We’re continuing last week’s discussion on housing this week by focusing on the ways that the neighborhoods around the University are changing, and what the University’s role is in this transformation.
As we discussed previously, over the past several years, the University has been selling off its own affordable housing occupied by graduate workers, leaving us to compete for rentals going for higher rates from private companies—sometimes the same exact units that UChicago just sold off. This, of course, affects the overall cost of housing in the area: as rents for grads increase, we can’t forget that rents for all of our neighbors are also increasing.
Of course, there’s been new housing being built over the past few years—but it hasn’t been affordable. Luxury apartment buildings have dominated: since 2015, we’ve seen Vue53 and three new towers from MAC properties: Solstice on the Park, City Hyde Park, and the new 5252 South Cornell. There’s no doubt that these apartments are not geared towards the typical grad student or renter already living in Hyde Park. Rents for a one-bedroom at City Hyde Park are over $1,800/month; over $2,000/month at Solstice on the Park; and over $2,100 at 5252.
Vue53, however, does market itself towards both grads and undergrads. Its rents are cheaper—in the range of $1,500-$1,700 per month—but still significantly above the average rental price in the neighborhood, and undoubtedly unaffordable on a grad stipend. But curiously, the University has subsidized housing at Vue53 for two years in a row, using it as overflow housing for undergrads and offering $1,500 directly to students to opt to live in the off-campus building.
It’s unclear why the University has sold off its own affordable housing only to actively promote and subsidize luxury housing that costs well above market price. But one thing is for sure: the University’s actions are contributing to increasing rents in Hyde Park, not only making housing unaffordable for grads, but also changing the neighborhood and pushing our neighbors out.
Later this week, we’ll be talking more about the University’s role in gentrification, particularly in Woodlawn around the Obama Center, and how the community has been organizing to keep housing affordable in the neighborhood.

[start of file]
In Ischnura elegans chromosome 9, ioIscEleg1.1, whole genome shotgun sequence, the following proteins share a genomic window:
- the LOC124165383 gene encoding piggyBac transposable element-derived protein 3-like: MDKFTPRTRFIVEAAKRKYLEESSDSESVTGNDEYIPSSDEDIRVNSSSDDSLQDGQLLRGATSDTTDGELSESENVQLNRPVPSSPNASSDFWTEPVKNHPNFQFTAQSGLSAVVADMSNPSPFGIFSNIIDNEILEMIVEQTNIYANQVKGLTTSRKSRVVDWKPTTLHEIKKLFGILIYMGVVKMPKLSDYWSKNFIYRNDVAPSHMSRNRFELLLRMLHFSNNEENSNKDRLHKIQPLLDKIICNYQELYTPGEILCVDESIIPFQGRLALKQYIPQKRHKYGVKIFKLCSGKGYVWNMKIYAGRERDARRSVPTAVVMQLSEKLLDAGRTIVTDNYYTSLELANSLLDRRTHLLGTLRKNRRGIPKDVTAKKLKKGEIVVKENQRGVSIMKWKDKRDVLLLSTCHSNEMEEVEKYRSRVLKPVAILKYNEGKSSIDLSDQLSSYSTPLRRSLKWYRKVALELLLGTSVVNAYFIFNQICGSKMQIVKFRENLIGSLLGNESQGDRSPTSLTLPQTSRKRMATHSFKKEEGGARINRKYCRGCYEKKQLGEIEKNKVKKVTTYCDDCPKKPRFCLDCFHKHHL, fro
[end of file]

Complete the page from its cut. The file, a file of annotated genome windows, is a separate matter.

Have a story about your experience accessing housing while at UChicago? Weigh in on the conversation on social media, or get in touch to share your story!
UCSC on strike
If you’re keeping up with graduate labor in the news, you might already know that graduate workers at UC Santa Cruz remain on strike this semester. Facing a crisis in housing costs, the union began the action in December by withholding grades in pursuit of a cost of living adjustment. In Santa Cruz, workers face an incredibly expensive housing market that they simply cannot afford on their current pay. In the past few days, the movement for a cost of living adjustment has spread to other University of California campuses as well. Picketers at UC Santa Cruz have faced threats from the administration and even violence from campus police.
As we know quite well, prestige doesn’t pay rent! Keep up with what’s going on in California through the website https://payusmoreucsc.com/ or the Twitter account @cola4all, and be sure to express your support for our colleagues in the University of California system.
As we announced yesterday, nominations are now open for 2020–2021 Stewards and Steering officers. Visit bit.ly/GSUnoms2020 to read more about the roles of the Stewards Council and Steering Committee, and nominate yourself or a colleague by March 9.
GMM next week
The next General Members Meeting will be held next Wednesday, February 19, in the third floor lecture room of Swift Hall. This is an important meeting, as we will continue to discuss our future affiliation options.
The meeting location is wheel-chair accessible and childcare will be available. If there’s anything else we can do to help make the meeting more accessible, please let us know. In particular, if you need ASL interpretation, please contact us at firstname.lastname@example.org in advance of the meeting so we can hire interpreters.
Anti-union comments submitted to the NLRB are still open for rebuttal. As we initially reported a few weeks ago, the NLRB has extended the initial rebuttal period “in order to allow sufficient time for responses to the large number of initial comments received.” We now have until February 28th!
You can set the record straight on some of these comments through AFT’s new portal at https://aftacademics.org/weareworkers/. Once again, the more unique comments we submit, the more work we create for the Board, so take just a few minutes to respond to one or two and remind them that We Are Workers!